After successful one-day conferences in 2017 and 2019, Writing Day Workshops is excited to announce The 2020 Kansas City Writing Workshop — a full-day “How to Get Published” writers conference in Kansas City, on March 28, 2020.
This writing event is a wonderful opportunity to get intense instruction over the course of one day, pitch a literary agent or editor (optional), get your questions answered, and more. Note that there are limited seats at the event (150 total). All questions about the event regarding schedule, details and registration are answered below. Thank you for your interest in the 2020 Kansas City Writing Workshop!
WHAT IS IT?
This is a special one-day “How to Get Published” writing workshop on Saturday, March 28, 2020, at the Hampton Inn & Suites Kansas City Country Club Plaza. In other words, it’s one day full of classes and advice designed to give you the best instruction concerning how to get your writing & books published. We’ll discuss your publishing opportunities today, how to write queries & pitches, how to market yourself and your books, what makes an agent/editor stop reading your manuscript, and more. No matter what you’re writing — fiction or nonfiction — the day’s classes will help point you in the right direction. Writers of all genres are welcome.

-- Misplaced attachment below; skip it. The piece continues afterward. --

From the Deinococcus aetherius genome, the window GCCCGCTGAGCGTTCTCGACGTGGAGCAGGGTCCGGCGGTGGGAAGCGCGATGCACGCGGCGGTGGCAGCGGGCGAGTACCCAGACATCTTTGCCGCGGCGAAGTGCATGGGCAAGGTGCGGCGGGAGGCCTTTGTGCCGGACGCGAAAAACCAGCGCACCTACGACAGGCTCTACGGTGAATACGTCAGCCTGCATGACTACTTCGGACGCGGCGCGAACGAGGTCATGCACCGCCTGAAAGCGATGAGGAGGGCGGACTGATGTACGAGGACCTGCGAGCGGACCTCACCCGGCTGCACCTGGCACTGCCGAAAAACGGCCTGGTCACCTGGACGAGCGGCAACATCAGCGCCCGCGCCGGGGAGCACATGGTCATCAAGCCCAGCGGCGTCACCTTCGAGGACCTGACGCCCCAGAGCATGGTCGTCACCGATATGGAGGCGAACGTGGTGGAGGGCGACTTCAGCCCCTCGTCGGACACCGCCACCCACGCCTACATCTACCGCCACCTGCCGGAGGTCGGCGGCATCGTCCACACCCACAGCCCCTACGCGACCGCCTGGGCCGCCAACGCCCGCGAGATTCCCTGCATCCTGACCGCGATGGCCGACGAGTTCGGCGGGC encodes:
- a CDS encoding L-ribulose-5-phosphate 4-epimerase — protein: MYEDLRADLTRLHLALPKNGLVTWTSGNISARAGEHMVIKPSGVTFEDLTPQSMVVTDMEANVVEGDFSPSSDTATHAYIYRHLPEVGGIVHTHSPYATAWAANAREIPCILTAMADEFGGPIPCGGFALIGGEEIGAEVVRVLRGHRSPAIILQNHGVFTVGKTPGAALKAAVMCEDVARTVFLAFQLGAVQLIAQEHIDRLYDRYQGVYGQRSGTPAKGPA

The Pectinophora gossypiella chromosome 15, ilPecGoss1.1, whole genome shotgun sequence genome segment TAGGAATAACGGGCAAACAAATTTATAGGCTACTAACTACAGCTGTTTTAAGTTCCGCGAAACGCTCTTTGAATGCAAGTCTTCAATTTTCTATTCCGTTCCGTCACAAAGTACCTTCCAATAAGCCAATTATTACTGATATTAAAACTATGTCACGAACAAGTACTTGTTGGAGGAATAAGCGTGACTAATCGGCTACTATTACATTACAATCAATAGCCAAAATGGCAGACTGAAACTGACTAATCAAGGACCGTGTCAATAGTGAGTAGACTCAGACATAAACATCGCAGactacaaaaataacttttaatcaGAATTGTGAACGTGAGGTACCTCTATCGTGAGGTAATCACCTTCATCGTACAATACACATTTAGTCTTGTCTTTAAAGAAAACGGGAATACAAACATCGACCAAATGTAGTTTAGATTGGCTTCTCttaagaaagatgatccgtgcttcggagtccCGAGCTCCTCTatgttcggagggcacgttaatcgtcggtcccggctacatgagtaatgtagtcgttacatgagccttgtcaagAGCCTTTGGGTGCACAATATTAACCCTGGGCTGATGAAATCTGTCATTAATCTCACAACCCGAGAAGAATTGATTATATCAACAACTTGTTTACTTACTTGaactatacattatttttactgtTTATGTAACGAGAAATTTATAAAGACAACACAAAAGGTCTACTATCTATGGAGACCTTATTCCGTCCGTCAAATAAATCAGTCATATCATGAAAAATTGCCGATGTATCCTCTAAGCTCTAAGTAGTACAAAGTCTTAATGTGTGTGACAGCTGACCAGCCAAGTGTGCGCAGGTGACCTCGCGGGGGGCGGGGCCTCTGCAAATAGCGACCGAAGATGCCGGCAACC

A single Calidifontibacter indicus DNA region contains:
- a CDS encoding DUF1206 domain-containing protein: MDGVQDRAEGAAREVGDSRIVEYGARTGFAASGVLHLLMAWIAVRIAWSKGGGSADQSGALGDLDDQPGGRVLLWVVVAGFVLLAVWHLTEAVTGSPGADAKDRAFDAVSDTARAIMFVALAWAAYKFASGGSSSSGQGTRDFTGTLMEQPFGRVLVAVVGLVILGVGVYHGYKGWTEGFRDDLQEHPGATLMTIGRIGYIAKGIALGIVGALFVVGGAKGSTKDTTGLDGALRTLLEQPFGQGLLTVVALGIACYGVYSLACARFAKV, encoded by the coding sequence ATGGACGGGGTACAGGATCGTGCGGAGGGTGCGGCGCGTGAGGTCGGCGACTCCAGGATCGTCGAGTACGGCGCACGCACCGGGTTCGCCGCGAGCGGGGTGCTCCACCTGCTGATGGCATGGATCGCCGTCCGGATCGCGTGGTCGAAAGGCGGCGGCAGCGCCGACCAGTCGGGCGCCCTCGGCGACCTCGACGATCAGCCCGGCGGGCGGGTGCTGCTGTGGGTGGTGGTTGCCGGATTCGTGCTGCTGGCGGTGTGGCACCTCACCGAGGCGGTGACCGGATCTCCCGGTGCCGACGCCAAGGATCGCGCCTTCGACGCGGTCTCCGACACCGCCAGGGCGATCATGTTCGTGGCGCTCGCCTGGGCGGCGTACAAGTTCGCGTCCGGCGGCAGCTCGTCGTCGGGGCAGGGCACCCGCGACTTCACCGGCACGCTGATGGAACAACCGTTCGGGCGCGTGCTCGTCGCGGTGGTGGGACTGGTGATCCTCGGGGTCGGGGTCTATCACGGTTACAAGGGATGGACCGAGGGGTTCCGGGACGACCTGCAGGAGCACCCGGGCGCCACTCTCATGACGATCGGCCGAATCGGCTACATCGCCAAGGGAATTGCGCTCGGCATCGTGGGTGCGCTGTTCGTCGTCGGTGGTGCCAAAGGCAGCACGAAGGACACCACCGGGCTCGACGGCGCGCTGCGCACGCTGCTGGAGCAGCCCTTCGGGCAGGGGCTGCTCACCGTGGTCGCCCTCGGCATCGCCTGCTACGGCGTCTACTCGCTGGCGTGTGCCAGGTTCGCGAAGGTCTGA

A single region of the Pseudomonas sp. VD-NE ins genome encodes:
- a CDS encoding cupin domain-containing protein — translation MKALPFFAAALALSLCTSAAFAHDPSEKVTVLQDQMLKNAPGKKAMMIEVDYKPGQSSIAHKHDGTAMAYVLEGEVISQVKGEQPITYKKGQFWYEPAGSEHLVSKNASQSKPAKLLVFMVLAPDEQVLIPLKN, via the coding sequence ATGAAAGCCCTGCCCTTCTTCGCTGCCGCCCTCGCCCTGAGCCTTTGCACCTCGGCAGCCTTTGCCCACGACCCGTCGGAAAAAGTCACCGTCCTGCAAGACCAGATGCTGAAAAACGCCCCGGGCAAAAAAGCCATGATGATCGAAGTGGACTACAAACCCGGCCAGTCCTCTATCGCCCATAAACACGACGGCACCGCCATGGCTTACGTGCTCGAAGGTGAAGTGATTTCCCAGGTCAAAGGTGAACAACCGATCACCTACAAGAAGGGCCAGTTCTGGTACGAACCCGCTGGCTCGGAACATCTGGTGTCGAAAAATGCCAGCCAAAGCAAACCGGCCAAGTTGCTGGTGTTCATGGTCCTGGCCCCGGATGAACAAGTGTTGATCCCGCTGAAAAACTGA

This event is designed to squeeze as much into one day of learning as possible. You can ask any questions you like during the classes, and get your specific concerns addressed. We will have literary agents onsite to give feedback and take pitches from writers, as well. This year’s faculty so far includes:
- literary agent Heather Cashman (Storm Literary)
- literary agent Elizabeth Copps (Maria Carvainis Literary)
- literary agent Savannah Brooks (Jennifer De Chiara Literary)
- literary agent Reiko Davis (Defiore & Company)
- literary agent Kortney Price (Corvisiero Literary)
- literary agent Stephanie Hansen (Metamorphosis Literary Agency)
- literary agent Jessica Schmeidler (Golden Wheat Literary)